Sterile pharmaceutical products are best administered to patients in sterile form, devoid of microbial lives. If they are administered with contaminations (i.e. containing any microorganisms or its products). It can lead to secondary infection, thus worsening the patients’ health and consequentially death.
Examples of these sterile products include parenteral preparations, injectable, and injection fluids among others. The autoclave is important equipment that plays a role in helping pharmacists and laboratory scientists to attain sterility in pharmaceutical products during the production process.
The autoclave is laboratory equipment that sterilizes loads via hot steam. It is used for sterilizing laboratory tools such as glassware, forceps, water for preparing formulations as well as heat-stable components of pharmaceutical formulations. The autoclave is one of the equipment highly relied upon by pharmaceutics during formulations. If there is sterilization failure during autoclaving, it can lead to high contaminations of pharmaceuticals and thus therapeutic failure, secondary infection, sanction by the government against such industry, and consequentially withdrawer of production license from implicated companies.
Efficiency testing is carried out for newly manufactured autoclaves during the quality control process before they are released to the market for pharmaceutical companies and laboratories which use it for sterilization.
CULTURE MEDIA FOR STERILITY TESTING (DIRECT METHOD)
In the direct method of sterility testing, both bacterial and fungi species and their spores are often tested for their ability to persist and proliferate after subjecting them to moist heat at 1210C for 15 minutes.
Culture media commonly used for bacteriological testing include:
- Thioglycollate medium
- Soya- bean Casein Digest medium
Culture media commonly used for fungi testing include:
- Potato Dextrose Agar
- Sabouraud Dextrose Agar
The organisms commonly in direct method of sterility test
|Aerobic bacteria||Anaerobic bacteria||Fungi|
|Staphylococcus aureus||Clostridium sporogenes||Candida albicans|
|Bacillus subtilis||Bacillus stearothermophilus||Aspergillus brasiliensis|
DIRECT METHOD OF STERILITY
In this method, the autoclave is loaded with filter papers, plasters or carriers that have been inoculated with microorganisms. It is thereafter subjected to steam under pressure at 1210C for 15 minutes. After which it is the load is removed and plated on appropriate culture media for 14 days for the observation of growth. This test is often carried out in three phases
- Direct sterility test using aerobic bacteria
- Direct sterility test using anaerobic bacteria
- Direct sterility test using fungi
DIRECT STERILITY TEST USING AEROBIC BACTERIA
The aerobic test bacteria often used include S. aureus, B. subtilis, and P. aeruginosa. In this type of sterility testing, the test bacteria are inoculated into either a filter paper or a carrier and loaded into the autoclave for sterilization at 1210C 15 minutes. After the sterilization, the filter paper or carrier is placed aseptically on bacterial culture media (Thioglycollate medium and Soya- bean Casein Digest medium) and incubated for 14 days at 370C with frequent observation for growth.
This is done by incubating a filter paper or a carrier that has been inoculated with the test aerobic organisms mentioned above in both Thioglycollate or Soya-bean Casein Digest media and observation for growth intermittently within 14 days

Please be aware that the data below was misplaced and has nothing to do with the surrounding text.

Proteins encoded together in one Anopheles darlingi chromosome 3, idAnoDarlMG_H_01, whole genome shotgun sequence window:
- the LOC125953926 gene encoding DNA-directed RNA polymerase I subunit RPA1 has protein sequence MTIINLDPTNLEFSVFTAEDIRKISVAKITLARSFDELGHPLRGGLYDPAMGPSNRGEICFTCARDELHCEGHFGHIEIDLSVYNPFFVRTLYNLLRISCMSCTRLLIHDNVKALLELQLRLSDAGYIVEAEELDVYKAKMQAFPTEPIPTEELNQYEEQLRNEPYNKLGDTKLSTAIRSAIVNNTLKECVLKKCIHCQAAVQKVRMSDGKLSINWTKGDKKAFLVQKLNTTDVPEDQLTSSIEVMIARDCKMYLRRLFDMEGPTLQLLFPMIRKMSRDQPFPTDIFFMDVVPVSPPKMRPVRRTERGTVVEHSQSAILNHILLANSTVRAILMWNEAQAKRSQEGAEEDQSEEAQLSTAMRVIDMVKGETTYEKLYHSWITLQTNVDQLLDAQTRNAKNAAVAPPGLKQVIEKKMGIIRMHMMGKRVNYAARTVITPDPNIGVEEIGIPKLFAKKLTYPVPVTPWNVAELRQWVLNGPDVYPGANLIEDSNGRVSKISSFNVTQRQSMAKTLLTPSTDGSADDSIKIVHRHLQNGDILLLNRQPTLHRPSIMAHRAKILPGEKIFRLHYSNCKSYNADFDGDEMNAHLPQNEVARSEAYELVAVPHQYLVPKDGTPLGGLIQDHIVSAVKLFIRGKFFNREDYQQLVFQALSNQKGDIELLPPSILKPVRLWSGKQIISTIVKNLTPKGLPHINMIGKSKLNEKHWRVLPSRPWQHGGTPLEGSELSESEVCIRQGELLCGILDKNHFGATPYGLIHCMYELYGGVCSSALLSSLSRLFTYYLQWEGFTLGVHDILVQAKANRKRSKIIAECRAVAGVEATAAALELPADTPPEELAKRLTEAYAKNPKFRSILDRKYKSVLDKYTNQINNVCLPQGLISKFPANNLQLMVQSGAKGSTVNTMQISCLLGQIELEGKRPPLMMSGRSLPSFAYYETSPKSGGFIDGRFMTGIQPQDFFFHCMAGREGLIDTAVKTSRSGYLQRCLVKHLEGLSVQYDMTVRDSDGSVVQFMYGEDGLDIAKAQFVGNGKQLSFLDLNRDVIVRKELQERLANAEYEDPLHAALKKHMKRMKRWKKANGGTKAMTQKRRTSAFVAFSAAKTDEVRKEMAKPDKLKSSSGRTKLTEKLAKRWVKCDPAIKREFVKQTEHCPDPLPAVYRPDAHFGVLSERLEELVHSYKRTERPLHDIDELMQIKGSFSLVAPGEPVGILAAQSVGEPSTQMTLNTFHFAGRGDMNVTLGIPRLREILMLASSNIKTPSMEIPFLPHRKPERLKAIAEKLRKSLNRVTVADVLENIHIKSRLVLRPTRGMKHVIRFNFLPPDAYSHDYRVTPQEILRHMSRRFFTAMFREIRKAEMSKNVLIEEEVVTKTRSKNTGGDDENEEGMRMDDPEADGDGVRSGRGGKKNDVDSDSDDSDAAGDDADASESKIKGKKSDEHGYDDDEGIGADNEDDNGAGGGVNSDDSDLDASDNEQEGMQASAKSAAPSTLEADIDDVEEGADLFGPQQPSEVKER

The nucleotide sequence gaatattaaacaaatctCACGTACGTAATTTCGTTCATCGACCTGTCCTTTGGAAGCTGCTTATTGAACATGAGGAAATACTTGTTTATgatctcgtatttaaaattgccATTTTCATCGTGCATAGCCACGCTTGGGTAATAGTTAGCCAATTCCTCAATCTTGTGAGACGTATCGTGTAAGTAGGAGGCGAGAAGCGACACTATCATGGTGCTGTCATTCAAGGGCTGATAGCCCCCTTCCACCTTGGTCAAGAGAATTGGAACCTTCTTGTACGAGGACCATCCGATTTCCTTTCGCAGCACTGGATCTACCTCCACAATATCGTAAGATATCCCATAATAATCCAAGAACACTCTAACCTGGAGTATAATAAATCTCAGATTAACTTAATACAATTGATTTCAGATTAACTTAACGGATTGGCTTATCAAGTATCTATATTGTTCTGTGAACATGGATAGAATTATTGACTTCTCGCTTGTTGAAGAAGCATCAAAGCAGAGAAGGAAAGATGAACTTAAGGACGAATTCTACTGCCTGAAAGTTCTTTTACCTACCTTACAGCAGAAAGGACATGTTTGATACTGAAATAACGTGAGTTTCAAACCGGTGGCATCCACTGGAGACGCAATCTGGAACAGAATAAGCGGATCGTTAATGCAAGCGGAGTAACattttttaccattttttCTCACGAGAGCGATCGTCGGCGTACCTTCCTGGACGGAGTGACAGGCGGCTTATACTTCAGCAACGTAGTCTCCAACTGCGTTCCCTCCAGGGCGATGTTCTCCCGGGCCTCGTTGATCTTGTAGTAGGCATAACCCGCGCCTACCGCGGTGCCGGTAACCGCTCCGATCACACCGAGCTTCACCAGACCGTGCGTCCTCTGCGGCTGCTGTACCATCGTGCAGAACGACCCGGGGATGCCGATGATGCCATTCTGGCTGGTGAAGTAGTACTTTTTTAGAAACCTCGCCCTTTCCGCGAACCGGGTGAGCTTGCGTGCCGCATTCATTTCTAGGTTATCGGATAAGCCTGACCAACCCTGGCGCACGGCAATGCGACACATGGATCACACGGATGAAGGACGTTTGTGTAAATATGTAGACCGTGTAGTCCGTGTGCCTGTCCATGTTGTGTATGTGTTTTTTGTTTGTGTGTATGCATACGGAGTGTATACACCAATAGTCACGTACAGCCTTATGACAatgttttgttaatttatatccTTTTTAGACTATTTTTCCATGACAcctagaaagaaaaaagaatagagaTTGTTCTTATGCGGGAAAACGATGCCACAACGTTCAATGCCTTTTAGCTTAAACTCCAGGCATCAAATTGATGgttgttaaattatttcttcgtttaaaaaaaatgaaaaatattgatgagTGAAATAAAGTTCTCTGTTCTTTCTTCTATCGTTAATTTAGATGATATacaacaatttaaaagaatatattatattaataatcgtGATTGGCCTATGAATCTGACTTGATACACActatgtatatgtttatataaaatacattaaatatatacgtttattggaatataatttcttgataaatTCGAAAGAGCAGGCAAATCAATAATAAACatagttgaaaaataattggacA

The negative control is a done by incubated a sterile filter paper or carrier in the same culture media for 14 days followed by frequent observation for growth.
DIRECT STERILITY TEST USING ANAEROBIC BACTERIA
For this type of test, spores of anaerobic bacteria such as Clostridium sporogenes and Bacillus stearothermophilus are inoculated on filter paper or carrier, then loaded into the autoclave and subjected to a temperature of 1210C for 15 minutes. After which either the filter paper or the carrier will be incubated in Thioglycollate medium and Soya- bean Casein Digest media in candle jar (or anaerobic jar) for 14 days with frequent observation of the media for growth.
This is done by incubating a filter paper or a carrier that has been inoculated with the spores of test aerobic organisms mentioned above in both Thioglycollate and Soya-bean Casein Digest media in candle jar and observation for growth in 14 days
For the negative control, sterile filter paper or a carrier will be placed culture media for 14 days likewise. Alternatively, the negative control can be a culture media with nothing inoculated or placed on it.
DIRECT STERILITY TEST USING FUNGI
Yeast (Candida albicans) and a mold, Aspergillus brasiliensis is often used for this test. The yeast is inoculated on a filter paper or carrier while the spores from Aspergillus brasiliensis. Then loaded in an autoclave and supposedly sterilized at 1210C. The filter paper or carrier is then removed and placed on either Potato Dextrose Agar or Sabouraud Dextrose Agar and incubated at room temperature (250C).
Both Candida albicans and spores of Aspergillus brasiliensis are inoculated on Potato Dextrose Agar or Sabouraud Dextrose Agar, incubated at room temperature (250C) and observed for growth
This can be a culture media with nothing inoculated on
DISCUSSION ON PROBABLE RESULT AND SIGNIFICANCE OF STERILITY AS INDICATOR OF PERFORMANCE
If growth is observed on the media on which the autoclaved filter paper or carrier is placed within 14 days of incubation under the proper hygienic laboratory condition. The autoclaved will be said to be faulty and term a poor sterilizer and might not be released into market until the issue is fixed. This will be done in comparison with the positive and negative controls. However, a second test might be needed to be carried out to confirm or ascertain the autoclave sterility performance.
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